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State-of-the-art methods to maximise the performance of human-robot interaction

An EU initiative explored how teams of robots and humans can coexist and successfully cooperate without risking human safety and comfort.

Digital Economy
Industrial Technologies
Fundamental Research

It is important for human users and operators to smoothly and effortlessly interact with many robots that function in the real world. Studying and developing methods for such human-robot interaction that involves complex robotic systems and multi-robot teams in a large environment becomes impractical when experiments are conducted only with real robots. A major challenge going forward is achieving maximum synergy between teams of robots and humans. The EU-funded TRAVERSE (Towards very large scale human-robot synergy) project addressed this open question by investigating and modelling human user and operator behaviour, perception and cognition through interaction with large-scale multi-robot systems. Project partners developed cooperative methods for robot team perception functionalities that are scalable to a very large number of robots. They implemented and verified a scalable multi-robot cooperative perception technique. It includes an optimisation-based estimator that runs in real time, robot-self localisation, teammate localisation and target tracking. Researchers modelled and studied human and system factors that affect the efficiency of joint duties when human operators interact with large-scale robot teams in performing a collaborative task. The joint task involved a mission to search for survivors during a disaster scenario. Extensive experiments with 35 human subjects led to two key findings. The collaborative task was performed much better where the robots were fully autonomous in exploring surroundings while human operators were only tasked with searching for survivors in the explored areas. When operators were additionally asked to control the robots, they performed significantly poorer if they did not possess good video gaming experience or training. A second finding showed only a slight benefit in increasing the number of robots in the team that performs the collaborative task. This is under the assumption that a single human operator is responsible for the actual survivor search and classification task. Increasing the number of robots, in a scenario where the robots together maintain certain formations, becomes detrimental to exploration as it rapidly increases the computational overhead. It was also found that for a small number of robots there is no significant difference in the collaborative task efficiency between an individually controlled multirobot team (where each robot is individually commanded) or a formation controlled team (where the group is commanded as a whole). TRAVERSE’s integrated multi-robot functionalities should maximise the collective performance of robot teams, while maintaining an intuitive, effortless and natural interaction with both human users and operators.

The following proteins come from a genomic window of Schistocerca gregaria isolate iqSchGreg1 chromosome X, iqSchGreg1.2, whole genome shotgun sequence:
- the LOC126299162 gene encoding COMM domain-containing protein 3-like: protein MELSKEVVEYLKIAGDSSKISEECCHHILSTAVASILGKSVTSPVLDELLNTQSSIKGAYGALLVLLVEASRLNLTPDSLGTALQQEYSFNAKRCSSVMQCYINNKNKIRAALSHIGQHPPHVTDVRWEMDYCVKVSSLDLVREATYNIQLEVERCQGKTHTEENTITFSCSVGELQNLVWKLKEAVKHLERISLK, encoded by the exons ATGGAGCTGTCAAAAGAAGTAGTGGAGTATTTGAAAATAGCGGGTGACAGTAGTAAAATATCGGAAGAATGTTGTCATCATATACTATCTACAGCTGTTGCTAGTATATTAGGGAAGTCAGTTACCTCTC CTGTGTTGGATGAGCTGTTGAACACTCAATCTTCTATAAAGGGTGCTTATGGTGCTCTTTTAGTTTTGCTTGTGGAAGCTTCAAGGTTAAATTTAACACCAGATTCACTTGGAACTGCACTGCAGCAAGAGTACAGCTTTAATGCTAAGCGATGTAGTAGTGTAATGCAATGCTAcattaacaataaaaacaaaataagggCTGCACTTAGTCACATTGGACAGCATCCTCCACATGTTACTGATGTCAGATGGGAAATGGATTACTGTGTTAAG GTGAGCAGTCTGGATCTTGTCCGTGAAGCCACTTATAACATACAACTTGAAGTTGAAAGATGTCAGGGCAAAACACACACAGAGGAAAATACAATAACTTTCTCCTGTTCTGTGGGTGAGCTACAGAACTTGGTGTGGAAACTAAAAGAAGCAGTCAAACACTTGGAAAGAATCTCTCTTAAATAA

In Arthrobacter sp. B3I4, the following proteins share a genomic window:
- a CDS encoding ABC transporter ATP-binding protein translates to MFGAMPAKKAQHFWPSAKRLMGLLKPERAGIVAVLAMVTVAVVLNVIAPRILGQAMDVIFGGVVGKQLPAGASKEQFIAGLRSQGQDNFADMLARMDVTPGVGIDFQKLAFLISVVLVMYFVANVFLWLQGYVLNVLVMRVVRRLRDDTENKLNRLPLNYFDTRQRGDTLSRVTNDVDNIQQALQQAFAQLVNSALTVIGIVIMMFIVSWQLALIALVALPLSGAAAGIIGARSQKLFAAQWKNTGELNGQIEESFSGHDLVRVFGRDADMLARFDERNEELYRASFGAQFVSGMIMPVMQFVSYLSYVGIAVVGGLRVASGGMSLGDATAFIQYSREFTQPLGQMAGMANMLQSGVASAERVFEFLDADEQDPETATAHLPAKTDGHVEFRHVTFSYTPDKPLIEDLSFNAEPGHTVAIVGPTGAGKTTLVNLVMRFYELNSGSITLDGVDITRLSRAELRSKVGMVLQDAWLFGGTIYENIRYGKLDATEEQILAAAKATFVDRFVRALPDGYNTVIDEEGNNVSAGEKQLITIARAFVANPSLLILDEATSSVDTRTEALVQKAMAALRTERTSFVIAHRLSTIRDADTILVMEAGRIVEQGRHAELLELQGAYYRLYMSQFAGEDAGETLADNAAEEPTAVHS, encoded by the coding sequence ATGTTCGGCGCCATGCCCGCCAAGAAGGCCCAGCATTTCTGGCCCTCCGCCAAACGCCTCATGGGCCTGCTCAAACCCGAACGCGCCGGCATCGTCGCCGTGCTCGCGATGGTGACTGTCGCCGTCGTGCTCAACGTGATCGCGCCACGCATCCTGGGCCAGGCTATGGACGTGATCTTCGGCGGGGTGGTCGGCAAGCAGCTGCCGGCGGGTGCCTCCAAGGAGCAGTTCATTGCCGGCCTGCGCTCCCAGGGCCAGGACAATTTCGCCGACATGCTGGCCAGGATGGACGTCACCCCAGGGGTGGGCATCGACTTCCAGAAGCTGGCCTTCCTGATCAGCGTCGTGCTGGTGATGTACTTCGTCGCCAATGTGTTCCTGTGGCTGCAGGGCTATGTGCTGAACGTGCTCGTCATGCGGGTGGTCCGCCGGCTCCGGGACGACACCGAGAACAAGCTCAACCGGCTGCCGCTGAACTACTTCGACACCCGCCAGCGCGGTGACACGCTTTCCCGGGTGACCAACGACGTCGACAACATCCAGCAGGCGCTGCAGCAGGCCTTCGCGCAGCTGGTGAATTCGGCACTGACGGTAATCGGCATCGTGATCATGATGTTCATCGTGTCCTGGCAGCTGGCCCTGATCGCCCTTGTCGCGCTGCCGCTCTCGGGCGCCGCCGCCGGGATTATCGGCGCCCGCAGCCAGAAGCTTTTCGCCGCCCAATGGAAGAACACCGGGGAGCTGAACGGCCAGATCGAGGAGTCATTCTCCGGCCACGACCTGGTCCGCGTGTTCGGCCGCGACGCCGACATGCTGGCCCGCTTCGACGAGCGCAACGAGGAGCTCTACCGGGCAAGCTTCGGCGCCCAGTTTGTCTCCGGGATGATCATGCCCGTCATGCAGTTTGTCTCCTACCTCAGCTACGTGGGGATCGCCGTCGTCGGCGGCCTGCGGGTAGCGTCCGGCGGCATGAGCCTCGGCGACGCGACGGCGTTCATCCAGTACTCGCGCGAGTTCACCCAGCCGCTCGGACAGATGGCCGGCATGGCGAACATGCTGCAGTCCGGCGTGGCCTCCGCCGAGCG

Human-robot interaction, multi-robot teams, TRAVERSE, human-robot synergy, survivor search

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